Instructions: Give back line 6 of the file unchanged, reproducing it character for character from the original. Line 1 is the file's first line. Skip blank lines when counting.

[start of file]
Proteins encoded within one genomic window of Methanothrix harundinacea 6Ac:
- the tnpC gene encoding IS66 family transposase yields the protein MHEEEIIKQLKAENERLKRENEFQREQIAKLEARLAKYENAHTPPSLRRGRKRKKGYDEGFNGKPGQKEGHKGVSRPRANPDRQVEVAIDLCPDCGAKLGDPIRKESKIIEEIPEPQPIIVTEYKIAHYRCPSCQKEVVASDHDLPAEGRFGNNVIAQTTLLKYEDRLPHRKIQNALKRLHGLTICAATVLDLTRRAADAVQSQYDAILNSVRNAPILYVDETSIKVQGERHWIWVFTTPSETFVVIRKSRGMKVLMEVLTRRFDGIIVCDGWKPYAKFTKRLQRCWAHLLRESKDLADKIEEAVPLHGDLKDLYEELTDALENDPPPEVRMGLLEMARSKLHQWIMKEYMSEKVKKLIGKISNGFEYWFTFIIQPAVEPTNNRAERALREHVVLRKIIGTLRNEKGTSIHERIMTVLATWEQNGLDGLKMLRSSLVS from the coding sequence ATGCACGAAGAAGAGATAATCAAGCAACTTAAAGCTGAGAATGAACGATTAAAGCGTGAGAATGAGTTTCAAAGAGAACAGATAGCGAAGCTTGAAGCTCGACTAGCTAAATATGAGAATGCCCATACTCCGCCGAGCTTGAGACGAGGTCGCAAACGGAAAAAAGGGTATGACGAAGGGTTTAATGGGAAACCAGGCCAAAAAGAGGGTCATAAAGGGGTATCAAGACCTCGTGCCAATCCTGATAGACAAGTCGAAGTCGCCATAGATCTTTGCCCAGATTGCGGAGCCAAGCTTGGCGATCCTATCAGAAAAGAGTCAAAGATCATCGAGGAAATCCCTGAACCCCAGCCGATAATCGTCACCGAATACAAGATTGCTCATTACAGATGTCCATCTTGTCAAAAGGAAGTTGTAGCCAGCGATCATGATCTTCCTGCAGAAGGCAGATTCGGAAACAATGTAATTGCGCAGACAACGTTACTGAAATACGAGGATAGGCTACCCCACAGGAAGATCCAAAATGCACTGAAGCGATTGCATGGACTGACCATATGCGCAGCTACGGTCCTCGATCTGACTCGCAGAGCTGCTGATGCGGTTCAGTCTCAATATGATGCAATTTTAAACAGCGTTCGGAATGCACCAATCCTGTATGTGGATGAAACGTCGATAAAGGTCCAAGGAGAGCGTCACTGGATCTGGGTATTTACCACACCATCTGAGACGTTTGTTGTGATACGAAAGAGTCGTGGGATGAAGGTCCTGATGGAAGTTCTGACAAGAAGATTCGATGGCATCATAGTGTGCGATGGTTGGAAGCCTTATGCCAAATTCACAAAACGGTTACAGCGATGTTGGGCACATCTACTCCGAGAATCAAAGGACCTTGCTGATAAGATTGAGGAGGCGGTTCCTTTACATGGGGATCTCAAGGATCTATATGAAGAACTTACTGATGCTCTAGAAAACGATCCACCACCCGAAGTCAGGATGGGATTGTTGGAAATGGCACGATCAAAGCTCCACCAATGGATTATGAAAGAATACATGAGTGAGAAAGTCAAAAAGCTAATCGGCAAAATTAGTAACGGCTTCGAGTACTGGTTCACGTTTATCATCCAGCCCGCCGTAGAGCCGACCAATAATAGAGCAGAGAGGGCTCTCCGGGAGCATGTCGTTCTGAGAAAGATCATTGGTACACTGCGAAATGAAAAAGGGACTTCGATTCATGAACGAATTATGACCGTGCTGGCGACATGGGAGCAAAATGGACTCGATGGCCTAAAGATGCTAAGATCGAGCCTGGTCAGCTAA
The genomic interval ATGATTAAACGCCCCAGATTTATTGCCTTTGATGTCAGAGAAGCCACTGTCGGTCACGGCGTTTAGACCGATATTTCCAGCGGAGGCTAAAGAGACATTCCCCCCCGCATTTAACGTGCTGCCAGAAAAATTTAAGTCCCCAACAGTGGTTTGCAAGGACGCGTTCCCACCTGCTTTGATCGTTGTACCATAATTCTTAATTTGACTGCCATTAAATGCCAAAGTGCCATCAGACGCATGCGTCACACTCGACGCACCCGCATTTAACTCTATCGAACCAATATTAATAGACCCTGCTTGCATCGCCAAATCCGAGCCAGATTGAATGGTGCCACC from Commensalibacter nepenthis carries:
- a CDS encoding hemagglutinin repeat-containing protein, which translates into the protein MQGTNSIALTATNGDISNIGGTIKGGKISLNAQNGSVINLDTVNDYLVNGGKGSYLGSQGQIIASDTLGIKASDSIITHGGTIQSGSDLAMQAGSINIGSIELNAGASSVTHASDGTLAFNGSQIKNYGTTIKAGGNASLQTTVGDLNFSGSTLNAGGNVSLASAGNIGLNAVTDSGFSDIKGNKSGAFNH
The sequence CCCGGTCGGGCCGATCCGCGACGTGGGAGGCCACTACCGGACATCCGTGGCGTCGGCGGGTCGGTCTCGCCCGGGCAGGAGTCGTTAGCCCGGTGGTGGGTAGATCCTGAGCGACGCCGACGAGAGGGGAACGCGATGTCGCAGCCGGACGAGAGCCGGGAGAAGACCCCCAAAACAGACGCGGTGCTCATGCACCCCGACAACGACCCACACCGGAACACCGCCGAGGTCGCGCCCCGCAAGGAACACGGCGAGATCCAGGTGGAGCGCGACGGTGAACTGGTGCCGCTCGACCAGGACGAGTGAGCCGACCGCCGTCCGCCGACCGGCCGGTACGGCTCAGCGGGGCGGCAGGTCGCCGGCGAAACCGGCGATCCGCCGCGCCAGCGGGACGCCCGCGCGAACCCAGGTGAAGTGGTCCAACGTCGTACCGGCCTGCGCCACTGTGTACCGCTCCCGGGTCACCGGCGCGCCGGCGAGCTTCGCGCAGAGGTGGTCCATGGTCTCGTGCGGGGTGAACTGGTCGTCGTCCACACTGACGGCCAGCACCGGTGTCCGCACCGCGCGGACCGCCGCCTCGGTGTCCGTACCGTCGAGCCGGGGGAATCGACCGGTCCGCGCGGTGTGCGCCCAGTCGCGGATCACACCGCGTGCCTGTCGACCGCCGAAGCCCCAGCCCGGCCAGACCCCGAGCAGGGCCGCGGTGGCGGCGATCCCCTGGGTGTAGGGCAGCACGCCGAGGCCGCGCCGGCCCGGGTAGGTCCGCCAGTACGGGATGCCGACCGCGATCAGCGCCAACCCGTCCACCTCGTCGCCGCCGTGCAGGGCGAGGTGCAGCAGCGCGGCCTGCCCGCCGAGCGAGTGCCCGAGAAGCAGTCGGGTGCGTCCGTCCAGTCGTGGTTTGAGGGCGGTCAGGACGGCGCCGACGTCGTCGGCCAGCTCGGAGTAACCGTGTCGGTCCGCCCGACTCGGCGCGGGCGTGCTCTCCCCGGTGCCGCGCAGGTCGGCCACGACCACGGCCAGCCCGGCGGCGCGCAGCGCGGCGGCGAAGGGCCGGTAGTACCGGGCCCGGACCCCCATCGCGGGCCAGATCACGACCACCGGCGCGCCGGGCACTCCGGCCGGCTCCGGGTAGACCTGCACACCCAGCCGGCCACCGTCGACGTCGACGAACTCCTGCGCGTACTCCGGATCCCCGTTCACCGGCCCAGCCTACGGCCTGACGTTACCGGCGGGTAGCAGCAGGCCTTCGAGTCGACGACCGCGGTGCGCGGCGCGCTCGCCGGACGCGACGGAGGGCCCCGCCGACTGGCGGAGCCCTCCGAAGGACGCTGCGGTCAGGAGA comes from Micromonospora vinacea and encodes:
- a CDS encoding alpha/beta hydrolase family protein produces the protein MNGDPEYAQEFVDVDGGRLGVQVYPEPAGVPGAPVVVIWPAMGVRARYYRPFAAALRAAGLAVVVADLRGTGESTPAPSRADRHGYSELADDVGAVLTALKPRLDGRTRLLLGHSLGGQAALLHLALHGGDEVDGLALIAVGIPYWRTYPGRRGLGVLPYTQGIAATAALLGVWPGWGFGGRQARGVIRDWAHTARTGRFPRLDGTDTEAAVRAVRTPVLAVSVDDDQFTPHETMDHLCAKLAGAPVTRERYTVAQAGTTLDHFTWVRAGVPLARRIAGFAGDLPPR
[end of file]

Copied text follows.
- a CDS encoding alpha/beta hydrolase family protein produces the protein MNGDPEYAQEFVDVDGGRLGVQVYPEPAGVPGAPVVVIWPAMGVRARYYRPFAAALRAAGLAVVVADLRGTGESTPAPSRADRHGYSELADDVGAVLTALKPRLDGRTRLLLGHSLGGQAALLHLALHGGDEVDGLALIAVGIPYWRTYPGRRGLGVLPYTQGIAATAALLGVWPGWGFGGRQARGVIRDWAHTARTGRFPRLDGTDTEAAVRAVRTPVLAVSVDDDQFTPHETMDHLCAKLAGAPVTRERYTVAQAGTTLDHFTWVRAGVPLARRIAGFAGDLPPR